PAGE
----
Two strength-training sessions of 30-40 minutes a week are plenty. You can even do this from the comfort of your own home with a few resistance bands and a set of adjustable dumbbells.

When you get to the second half of the marathon, you’ll be delighted you added those strength training sessions in as your legs, back, and well, entire body will be able to hold up against all odds.

Whats A Good Marathon Time

#5: Respect Your Rest Days

Many runners think that more is better, but with all the research out there, we should know by now that this is not quite the case. Your improvement and fitness gains are directly linked to your recovery. We must respect our recovery days to become better runners.

Allow your body to improve, rest and recuperate on those days off. Get sports massages, take care of those callouses, sleep and eat well. All of this will aid in your preparation for a marathon as you will become a stronger, more efficient runner.

#6: Follow a Training Plan

Last but by no means least, Follow a well-thought-out training plan put together by a professional. Yes, we have all heard of amazing runners who crush races and claim not to have a structured training plan or coach, but the majority of us need this structure and guidance.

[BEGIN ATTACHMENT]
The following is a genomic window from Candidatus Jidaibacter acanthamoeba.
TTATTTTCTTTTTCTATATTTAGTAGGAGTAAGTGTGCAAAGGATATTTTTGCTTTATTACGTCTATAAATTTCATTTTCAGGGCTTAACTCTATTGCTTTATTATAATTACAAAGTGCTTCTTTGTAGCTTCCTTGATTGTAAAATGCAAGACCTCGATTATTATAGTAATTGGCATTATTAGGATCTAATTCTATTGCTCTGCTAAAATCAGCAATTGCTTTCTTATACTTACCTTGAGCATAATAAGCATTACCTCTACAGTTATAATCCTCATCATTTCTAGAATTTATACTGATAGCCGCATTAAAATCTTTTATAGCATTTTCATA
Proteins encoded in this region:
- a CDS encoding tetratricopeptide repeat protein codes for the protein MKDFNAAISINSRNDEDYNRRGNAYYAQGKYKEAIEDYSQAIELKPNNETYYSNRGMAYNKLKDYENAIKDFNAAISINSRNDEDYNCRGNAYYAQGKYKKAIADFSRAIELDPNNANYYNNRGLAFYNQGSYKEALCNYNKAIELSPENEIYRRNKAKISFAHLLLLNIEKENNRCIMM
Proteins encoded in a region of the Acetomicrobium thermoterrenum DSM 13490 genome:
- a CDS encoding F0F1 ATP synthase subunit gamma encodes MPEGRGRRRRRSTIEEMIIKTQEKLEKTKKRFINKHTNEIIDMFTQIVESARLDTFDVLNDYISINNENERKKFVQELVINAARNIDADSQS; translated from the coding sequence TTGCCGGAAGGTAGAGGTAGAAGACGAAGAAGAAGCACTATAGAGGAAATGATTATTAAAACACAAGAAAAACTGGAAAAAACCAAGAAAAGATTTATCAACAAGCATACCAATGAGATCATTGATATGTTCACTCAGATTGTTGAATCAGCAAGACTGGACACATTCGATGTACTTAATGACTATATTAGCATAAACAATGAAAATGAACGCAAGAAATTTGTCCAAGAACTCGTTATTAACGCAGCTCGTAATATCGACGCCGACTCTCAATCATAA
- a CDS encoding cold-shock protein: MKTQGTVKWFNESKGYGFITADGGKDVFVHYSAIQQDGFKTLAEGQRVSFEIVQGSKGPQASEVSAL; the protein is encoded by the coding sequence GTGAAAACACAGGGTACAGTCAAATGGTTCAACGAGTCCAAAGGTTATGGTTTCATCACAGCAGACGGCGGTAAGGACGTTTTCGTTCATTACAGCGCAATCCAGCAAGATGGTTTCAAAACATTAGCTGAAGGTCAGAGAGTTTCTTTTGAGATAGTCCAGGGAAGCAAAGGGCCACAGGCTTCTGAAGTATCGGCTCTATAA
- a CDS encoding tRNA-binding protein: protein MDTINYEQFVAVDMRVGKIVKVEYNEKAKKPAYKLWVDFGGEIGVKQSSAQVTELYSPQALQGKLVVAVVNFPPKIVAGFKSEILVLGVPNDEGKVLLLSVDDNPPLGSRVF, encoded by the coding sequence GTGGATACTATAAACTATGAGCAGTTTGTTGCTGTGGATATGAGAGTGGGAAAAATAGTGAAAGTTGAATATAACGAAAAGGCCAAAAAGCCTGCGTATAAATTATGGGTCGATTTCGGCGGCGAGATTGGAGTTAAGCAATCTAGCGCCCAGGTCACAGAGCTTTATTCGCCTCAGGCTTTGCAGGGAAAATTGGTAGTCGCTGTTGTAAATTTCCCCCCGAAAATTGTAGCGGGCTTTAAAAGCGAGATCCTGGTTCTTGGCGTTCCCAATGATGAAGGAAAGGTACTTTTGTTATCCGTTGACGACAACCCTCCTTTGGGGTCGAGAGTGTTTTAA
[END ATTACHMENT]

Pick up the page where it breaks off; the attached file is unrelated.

Following a training plan ensures you are not overdoing it and risking injury. It will also appropriately spread out the different types of workouts you need to include, such as speedwork, long runs, marathon-specific training sessions, recovery runs, cross-training, and strength training.

If you have a seasoned coach guiding you along, even better!

So, how do you stack up to the average intermediate marathon runner? Motivated to take your training up a notch? If you are ready and raring to go, you can check out our marathon training plans for guidance!

Let’s do this!

Whats A Good Marathon Time

Katelyn Tocci

Katelyn is an experienced ultra-marathoner and outdoor enthusiast with a passion for the trails. In the running community she is known for her ear to ear smile even under the toughest race conditions. She loves sharing her knowledge and experience with everyone and has a great desire to motivate others to hit the trails alongside her. Run for fun!